We report the development of bio-compatible cellulose nanofibers doped with light emitting silicon nanocrystals and Au nanoparticles via facile electrospinning. By performing photoluminescence (PL) spectroscopy as a function of excitation wavelength, we demonstrate plasmon-enhanced PL by a factor of 2.2 with negligible non-radiative quenching due to plasmon-enhanced scattering of excitation light from Au nanoparticles to silicon nanocrystals inside the nanofibers. These findings provide an alternative approach for the development of plasmon-enhanced active systems integrated within the compact nanofiber geometry. Furthermore, bio-compatible light-emitting nanofibers prepared by a cost-effective solution-based processing are very promising platforms for biophotonic applications such as fluorescence sensing and imaging.

Polymer nanofibers prepared by electrospinning are cheap, flexible, and bio-compatible platforms for manipulating light at the nanoscale in nanophotonic and biophotonic applications.1,2 The elegance of electrospinning technique relies on its simplicity and solution-based process in the absence of additional harsh chemicals and precisely controlled environment (pressure, temperature, etc.) that are traditionally required for most nanofabrication techniques. Light-emitting active nanofibers doped with semiconductor nanocrystals (NCs)3,4 or organic dyes5 have particularly attracted much attention due to their wide range of applications including waveguides,6–8 light-sources,9–11 optical sensors.3,12,13

It is well-known that plasmonic nanostructures such as Au and Ag nanoparticles (NPs) and nanorods can modify the emission properties of emitters located in their close proximity.14,15 By carefully designing the material and structure, enhanced emission of NCs coupled to localized surface plasmon resonance (LSPR) of metal NPs has been demonstrated.16,17 This is also applicable to NCs-doped electrospun nanofibers.18 However, in order to suppress the non-radiative quenching of emitters coupled to metal surfaces or NPs,19,20 complex fabrication techniques must be developed capable to accurately control the distance between metal NPs and emitters, which is a very challenging task.

In this work, using the cost-effective electrospinning technique, we demonstrate plasmon-enhanced emission in bio-compatible light-emitting silicon nanocrystals (Si-NCs) doped nanofibers. The combination of water-based hydroxypropyl cellulose (HPC) polymer precursor and nontoxic Si-NCs emitting in the biological window (650–1300 nm)21,22 enables the fabrication of all-biocompatible active nanofiber systems for sensing23 and imaging.24 Furthermore, we engineer the light-emission properties of the nanofibers by Au-doping them with plasmonic NPs. By performing photoluminescence (PL) spectroscopy of Au-doped nanofibers with and without metal NPs, we demonstrate plasmon-driven PL enhancement by a factor of 2.2 in the absence of non-radiative quenching due to the strong scattering of excitation light by Au NPs in side nanofibers.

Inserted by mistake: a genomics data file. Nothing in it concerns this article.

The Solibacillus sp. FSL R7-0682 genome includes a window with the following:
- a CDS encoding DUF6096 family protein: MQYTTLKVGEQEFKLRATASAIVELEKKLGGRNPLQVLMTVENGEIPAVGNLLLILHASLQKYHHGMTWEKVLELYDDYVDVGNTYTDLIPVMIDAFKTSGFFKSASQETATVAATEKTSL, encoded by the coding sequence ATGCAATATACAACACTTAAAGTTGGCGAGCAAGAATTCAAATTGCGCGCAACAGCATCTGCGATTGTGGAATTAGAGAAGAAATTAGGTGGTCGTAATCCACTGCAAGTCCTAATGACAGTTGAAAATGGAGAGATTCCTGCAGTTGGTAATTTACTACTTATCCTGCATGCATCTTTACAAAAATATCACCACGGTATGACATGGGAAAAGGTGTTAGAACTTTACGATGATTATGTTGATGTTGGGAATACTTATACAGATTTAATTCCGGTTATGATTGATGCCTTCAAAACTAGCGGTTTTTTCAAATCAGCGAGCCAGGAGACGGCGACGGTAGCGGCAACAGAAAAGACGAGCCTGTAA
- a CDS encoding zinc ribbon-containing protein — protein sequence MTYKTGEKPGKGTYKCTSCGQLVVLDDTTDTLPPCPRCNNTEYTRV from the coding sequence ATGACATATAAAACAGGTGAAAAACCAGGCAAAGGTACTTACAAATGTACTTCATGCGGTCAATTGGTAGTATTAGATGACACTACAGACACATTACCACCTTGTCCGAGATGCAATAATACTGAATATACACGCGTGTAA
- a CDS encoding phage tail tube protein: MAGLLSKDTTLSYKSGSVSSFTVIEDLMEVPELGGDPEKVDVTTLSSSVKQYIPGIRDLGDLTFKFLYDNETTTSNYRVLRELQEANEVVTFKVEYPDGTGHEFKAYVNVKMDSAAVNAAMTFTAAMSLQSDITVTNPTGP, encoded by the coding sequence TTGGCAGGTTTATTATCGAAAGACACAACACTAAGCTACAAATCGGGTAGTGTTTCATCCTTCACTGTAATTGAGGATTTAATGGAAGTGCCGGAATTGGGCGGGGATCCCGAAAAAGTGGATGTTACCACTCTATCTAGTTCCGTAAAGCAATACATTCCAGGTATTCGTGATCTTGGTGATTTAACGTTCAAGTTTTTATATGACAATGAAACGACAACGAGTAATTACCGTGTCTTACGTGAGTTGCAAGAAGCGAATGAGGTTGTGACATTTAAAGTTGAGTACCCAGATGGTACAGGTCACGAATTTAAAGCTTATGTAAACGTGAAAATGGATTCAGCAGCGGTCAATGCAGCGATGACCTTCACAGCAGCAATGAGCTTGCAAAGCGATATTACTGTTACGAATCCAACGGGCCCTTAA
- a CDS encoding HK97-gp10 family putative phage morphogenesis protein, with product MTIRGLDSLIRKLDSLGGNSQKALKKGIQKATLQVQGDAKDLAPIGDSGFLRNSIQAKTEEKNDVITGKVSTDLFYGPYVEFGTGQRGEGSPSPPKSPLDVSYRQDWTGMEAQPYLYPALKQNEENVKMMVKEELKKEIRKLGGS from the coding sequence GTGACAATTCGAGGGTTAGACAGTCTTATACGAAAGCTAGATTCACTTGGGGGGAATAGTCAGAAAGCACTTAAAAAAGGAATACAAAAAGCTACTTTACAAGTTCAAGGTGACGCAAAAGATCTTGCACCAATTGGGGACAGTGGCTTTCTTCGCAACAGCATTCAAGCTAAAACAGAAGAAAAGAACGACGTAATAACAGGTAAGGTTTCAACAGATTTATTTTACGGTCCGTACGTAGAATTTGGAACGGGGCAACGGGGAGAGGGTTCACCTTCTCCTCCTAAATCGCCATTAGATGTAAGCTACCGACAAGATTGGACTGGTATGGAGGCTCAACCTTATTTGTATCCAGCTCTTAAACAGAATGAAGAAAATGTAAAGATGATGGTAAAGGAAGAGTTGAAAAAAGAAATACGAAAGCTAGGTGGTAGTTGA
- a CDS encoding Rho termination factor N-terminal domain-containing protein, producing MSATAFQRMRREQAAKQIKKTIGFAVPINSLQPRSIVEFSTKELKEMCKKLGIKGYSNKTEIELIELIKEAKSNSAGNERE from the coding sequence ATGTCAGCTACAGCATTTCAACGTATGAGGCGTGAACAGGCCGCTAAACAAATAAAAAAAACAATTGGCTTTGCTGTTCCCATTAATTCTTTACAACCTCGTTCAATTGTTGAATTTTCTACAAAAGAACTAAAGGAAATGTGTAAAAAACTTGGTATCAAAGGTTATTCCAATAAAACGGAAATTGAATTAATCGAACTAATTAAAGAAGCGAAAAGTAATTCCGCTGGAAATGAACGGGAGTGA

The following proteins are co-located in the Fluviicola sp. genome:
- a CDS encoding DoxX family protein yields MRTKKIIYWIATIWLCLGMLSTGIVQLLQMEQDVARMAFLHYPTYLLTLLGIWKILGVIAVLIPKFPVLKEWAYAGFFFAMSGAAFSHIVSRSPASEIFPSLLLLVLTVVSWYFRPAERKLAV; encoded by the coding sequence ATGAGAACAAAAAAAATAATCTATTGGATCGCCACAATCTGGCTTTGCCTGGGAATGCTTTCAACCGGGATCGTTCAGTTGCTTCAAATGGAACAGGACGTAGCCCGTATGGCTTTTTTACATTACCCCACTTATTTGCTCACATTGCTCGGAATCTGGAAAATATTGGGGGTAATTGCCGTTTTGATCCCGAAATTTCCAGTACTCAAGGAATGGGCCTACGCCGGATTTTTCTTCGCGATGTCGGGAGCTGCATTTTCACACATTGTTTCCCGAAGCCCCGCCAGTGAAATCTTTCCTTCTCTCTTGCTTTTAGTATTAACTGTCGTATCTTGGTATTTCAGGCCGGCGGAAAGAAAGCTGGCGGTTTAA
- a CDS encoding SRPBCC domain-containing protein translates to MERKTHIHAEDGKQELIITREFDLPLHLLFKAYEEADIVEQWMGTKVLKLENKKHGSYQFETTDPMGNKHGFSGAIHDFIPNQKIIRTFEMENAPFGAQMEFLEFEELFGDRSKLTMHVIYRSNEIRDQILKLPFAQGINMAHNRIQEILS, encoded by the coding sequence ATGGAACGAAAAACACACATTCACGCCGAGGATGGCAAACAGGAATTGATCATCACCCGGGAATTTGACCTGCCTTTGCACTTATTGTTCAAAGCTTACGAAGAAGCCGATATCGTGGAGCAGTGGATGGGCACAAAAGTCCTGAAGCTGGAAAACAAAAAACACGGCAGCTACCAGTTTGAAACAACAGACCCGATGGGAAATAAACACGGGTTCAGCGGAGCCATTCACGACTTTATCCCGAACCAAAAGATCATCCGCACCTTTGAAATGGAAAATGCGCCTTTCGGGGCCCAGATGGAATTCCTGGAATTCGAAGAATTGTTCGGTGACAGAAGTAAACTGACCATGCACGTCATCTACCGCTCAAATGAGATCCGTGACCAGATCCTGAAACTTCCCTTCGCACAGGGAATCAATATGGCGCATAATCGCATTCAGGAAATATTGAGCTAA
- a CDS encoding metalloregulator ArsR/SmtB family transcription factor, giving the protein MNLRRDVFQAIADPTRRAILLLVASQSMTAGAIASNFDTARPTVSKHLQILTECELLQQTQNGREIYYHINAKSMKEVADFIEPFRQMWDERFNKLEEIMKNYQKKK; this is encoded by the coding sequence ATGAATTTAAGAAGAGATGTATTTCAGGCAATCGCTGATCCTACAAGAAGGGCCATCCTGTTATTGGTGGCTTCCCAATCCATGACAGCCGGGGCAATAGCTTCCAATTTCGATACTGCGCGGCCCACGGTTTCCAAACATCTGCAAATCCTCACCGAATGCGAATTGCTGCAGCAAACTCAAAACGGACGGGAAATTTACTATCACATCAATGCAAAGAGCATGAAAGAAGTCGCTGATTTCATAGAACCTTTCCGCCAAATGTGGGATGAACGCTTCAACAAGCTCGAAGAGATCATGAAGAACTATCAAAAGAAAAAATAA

Colloidal dispersions of Si-NCs are prepared by the method described elsewhere.25,26 Si-rich borophosphosilicate glasses (BPSG) were first deposited by co-sputtering Si, SiO2, B2O3, and P2O5 in an RF-sputtering apparatus. The films were peeled off from the plates and annealed at 1075 °C in a N2 gas atmosphere for 30 min to grow Si-NCs in BPSG matrices. The Si-NCs were isolated from matrices by dissolving in HF solution (46 wt. %). Isolated Si-NCs were then transferred to water. As reported in our previous work,27 co-doping B and P enables us to obtain the water-dispersible Si-QDs without organic ligand passivation. In Figure 1(a), we show a photograph of Si-NC dispersion and a transmission electron microscope (TEM) (Tecnai Osiris, FEI) image. Si-NCs are well-dispersed in water, and no agglomerates were observed in the image. The average diameter of Si-NCs estimated by TEM was 3.3 ± 0.9 nm.

FIG. 1.

(a) Photograph of colloidal dispersion and TEM image of Si-NCs (Scale bar: 10 nm). (b) Absorbance (black) and normalized PL spectra of Si-NCs in water (red) and planar HPC film (blue). The excitation wavelength is 488 nm. Inset: Photograph of HPC solution (45 wt. %) containing Si-NCs under UV excitation. The color of the emission appears pink due to the contribution of the weak blue emission from the HPC polymer under UV excitation. (c) Extinction spectra of single- (black) and Au-doped (red) HPC films.

FIG. 1.

(a) Photograph of colloidal dispersion and TEM image of Si-NCs (Scale bar: 10 nm). (b) Absorbance (black) and normalized PL spectra of Si-NCs in water (red) and planar HPC film (blue). The excitation wavelength is 488 nm. Inset: Photograph of HPC solution (45 wt. %) containing Si-NCs under UV excitation. The color of the emission appears pink due to the contribution of the weak blue emission from the HPC polymer under UV excitation. (c) Extinction spectra of single- (black) and Au-doped (red) HPC films.

Close modal

To prepare the precursor of electrospun nanofibers, we first dissolved HPC in DI water and then added Si-NC solution to the polymer solution, followed by stirring for about 1 h to obtain a homogeneous mixture solution containing 45 wt. % HPC and 0.8 mg/ml Si NCs. Photoluminescence spectra were measured using a monochromator (Oriel Cornerstone 260, Newport) and photomultiplier tubes (Oriel 77348, Newport). The excitation source was 488 nm line of an Ar ion laser (Spectra Physics, 177–602). Figure 1(b) shows absorbance and normalized PL spectra of Si-NCs in water (red) and in the HPC solution (blue). In the inset, we show a photograph of HPC solution containing Si-NCs under UV light excitation, exhibiting bright red luminescence. The Si-NCs in HPC solution exhibit a broad PL peaked at 710 nm, which is identical to that observed for Si-NCs in water.